As Joshua Barone, also writing in the Times, quotes a countertenor standing on a bed of a pickup truck: “No one has heard this music before!” he told the small crowd, as if he were a carnival barker. “We are so excited to do this for you.” Then he cued a trio of players from the New York Philharmonic, which had not given a public performance since the coronavirus pandemic forced it to close in March. The orchestra made its return with this pop-up, pickup concert from what is being called the NY Phil Bandwagon.”

Or an opera in a tent?

“The Atlanta Opera will produce a fall season of two shows in an outdoor circus tent pitched on an Oglethorpe University baseball field. The opera will alternate performances of Leoncavallo’s iconic ‘Pagliacci’ and the satire ‘The Kaiser’ of Atlantis… Each show will have nine performances with a reduced orchestra under a big tent that will hold up to 240 people. The tent will be set up on a baseball diamond, with the walls rolled up to allow for air circulation.”

Or taking that large empty lot and transforming it? That’s what happened in Dallas.

Outdoor spaces in meadows, parking lots and drive-ins have also been used effectively around the U.S. and elsewhere. American Theatre magazine reports many theaters looking elsewhere to perform, including the Barter Theatre in Virginia.

“Artistic director Katy Brown described how, after realizing their indoor spaces were inadequate for COVID-safe producing, she drove around the rural area…brainstorming about possibilities for performing outdoors. She kept coming back to the Moonlite Drive-In.…According to Brown, the idea has bred success and cultivated new audiences who had never been to Barter, or had not attended for years. ‘Over 6,000 people saw our first show,’’ Brown said, “and we had so many people tell us that it was the first thing that had made them feel normal in months.’”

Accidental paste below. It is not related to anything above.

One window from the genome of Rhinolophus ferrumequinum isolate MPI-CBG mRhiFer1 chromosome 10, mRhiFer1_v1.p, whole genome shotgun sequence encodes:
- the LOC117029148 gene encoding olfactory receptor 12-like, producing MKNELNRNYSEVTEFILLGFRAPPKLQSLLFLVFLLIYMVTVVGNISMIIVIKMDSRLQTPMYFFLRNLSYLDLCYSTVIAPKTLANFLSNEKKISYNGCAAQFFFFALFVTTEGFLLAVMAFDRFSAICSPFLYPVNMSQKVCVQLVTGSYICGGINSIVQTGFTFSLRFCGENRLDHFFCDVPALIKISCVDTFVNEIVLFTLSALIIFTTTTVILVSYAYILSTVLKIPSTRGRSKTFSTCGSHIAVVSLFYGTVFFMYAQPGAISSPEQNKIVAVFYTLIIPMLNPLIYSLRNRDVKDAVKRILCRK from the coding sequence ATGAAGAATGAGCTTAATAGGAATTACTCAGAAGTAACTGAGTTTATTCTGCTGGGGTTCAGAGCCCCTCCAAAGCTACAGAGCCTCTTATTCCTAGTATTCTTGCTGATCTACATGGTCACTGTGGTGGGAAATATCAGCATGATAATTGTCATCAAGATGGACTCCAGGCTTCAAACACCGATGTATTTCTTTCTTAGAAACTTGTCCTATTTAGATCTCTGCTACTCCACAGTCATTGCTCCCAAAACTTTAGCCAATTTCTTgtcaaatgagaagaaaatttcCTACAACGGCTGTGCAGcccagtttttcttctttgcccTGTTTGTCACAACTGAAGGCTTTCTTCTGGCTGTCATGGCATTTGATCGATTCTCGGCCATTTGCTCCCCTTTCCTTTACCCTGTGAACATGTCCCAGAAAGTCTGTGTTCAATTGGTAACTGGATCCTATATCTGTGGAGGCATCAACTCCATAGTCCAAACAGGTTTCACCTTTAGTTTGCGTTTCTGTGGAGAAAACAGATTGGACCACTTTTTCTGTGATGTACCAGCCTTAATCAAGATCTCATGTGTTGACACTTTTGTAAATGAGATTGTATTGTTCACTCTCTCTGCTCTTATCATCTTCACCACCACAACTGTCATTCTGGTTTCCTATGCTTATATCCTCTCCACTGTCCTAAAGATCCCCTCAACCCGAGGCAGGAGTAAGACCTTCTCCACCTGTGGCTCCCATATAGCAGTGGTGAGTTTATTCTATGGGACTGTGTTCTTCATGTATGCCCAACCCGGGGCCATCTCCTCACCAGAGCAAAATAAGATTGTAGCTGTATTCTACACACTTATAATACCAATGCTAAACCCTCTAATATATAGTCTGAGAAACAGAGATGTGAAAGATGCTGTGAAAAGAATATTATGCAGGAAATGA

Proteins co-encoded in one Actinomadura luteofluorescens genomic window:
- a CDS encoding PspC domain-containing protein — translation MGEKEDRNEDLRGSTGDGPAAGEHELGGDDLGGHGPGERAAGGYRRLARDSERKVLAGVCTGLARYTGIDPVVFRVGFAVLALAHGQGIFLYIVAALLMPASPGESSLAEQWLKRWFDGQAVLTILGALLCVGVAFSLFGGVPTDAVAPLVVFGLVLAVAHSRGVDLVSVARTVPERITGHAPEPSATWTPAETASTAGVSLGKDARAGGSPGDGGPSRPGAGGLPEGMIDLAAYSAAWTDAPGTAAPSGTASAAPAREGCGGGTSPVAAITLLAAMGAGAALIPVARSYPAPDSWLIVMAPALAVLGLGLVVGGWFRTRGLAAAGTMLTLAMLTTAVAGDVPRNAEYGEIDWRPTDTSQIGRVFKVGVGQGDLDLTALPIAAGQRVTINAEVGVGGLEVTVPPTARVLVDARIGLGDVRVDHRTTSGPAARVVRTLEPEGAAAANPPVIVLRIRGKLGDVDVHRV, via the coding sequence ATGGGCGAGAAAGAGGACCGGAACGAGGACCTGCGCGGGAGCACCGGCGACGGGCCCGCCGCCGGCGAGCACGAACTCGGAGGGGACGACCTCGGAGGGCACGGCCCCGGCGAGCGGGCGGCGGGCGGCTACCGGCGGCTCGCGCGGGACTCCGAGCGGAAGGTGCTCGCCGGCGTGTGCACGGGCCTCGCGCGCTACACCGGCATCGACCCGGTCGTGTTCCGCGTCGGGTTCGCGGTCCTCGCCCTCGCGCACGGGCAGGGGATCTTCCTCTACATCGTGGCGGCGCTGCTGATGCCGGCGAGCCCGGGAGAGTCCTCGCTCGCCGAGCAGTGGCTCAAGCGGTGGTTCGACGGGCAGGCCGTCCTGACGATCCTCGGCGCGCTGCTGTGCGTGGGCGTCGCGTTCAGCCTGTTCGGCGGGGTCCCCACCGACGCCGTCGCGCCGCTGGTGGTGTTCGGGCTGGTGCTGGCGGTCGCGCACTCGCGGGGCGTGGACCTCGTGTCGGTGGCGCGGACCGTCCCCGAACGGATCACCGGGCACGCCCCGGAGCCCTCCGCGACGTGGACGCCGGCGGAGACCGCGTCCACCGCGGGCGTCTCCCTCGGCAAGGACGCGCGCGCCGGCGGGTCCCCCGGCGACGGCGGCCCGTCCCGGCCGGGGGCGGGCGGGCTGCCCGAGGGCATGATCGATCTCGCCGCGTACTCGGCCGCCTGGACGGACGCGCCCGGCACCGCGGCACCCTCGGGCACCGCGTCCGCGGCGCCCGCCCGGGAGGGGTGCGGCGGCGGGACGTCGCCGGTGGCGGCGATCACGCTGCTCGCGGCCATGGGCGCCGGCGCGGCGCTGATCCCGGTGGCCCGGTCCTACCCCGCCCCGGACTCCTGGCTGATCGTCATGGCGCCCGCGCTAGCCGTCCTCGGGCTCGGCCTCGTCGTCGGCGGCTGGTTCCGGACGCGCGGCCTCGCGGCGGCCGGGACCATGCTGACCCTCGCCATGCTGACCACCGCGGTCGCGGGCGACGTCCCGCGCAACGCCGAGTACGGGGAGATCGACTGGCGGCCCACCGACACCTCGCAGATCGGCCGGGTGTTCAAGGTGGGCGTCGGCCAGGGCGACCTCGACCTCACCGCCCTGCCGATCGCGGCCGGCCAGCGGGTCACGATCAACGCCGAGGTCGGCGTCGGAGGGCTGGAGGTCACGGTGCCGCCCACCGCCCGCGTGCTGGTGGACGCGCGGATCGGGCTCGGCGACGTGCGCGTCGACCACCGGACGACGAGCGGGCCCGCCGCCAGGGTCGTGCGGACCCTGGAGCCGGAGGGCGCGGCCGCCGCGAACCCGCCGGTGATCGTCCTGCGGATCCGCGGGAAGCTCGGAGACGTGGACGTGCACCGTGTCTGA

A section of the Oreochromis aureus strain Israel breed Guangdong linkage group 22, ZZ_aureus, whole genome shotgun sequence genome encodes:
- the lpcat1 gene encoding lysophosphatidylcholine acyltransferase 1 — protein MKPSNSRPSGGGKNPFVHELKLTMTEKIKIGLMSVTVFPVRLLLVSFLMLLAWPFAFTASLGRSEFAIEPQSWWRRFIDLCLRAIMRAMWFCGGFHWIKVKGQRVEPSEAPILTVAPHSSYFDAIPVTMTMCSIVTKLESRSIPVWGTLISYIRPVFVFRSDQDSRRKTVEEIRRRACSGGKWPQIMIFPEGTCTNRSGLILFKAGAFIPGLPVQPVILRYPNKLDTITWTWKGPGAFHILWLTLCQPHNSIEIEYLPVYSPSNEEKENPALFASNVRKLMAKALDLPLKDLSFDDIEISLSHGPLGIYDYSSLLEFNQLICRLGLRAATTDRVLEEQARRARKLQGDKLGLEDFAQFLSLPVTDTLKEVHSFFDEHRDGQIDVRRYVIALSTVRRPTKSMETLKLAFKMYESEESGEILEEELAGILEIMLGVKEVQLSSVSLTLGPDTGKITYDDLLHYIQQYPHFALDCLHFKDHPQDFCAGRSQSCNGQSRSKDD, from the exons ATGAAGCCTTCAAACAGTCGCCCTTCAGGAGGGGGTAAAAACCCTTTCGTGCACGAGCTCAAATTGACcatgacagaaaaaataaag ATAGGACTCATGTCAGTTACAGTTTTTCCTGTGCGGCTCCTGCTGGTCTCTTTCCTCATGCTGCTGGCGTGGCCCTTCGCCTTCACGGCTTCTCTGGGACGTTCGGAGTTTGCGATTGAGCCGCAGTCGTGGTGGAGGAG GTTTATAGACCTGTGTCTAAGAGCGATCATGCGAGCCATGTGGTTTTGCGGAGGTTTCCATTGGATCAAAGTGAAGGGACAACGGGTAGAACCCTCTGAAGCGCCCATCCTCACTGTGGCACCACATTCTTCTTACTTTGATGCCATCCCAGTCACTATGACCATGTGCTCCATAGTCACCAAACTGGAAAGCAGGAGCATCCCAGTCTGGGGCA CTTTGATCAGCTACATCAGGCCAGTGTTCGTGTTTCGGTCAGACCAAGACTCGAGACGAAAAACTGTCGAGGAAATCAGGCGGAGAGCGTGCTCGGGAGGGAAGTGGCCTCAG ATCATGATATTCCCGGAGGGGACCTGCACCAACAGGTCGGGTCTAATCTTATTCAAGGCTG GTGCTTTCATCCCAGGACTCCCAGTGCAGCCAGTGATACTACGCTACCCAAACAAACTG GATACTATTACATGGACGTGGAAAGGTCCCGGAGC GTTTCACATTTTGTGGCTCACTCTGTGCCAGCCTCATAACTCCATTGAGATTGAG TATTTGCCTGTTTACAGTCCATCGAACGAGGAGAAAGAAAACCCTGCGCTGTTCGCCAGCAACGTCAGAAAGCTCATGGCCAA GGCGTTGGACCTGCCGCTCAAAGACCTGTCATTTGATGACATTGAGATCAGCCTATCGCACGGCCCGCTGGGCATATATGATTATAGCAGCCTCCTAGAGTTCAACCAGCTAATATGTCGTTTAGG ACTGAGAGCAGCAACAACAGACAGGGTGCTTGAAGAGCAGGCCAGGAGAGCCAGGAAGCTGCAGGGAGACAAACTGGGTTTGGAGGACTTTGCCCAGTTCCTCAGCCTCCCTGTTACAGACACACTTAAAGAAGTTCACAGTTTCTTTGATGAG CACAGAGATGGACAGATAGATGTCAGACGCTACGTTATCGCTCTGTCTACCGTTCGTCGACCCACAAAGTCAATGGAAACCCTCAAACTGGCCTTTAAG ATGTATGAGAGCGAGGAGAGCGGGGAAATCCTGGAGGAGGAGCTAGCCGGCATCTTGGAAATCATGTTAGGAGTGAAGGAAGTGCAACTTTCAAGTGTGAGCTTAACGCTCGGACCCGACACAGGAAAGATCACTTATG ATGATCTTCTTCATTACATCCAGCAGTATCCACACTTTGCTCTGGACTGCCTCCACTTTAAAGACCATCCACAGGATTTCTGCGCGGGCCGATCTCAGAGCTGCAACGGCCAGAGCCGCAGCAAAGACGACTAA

There may be financial opportunities in some of these outreach efforts, too. In creating artistic expression online last month, the Edinburgh Festival is looking at increasing its digital outreach, seeing global opportunities there in those mega-numbers.

“The festival said its 26 digital productions, which featured specially staged performances involving about 500 artists, musicians and technical staff, were watched 1.013 million times in nearly 50 countries worldwide. Last year, its live shows in Edinburgh had an audience of 420,000.”

So there’s still much to learn and yes, measure with savvy surveys, that can help keep the arts alive for another season — or more.

As theater writer Lyn Garner writes in UK’s The Stage: “…the pandemic has sped up the need for theatre to engage with different forms and methods of distribution. Those who cling to the idea that eventually theatre can return to some kind of normal are in danger of finding themselves left behind, as other theatremakers embrace ways of telling new stories in new ways and redefine what theatre can be.”

— Frank Rizzo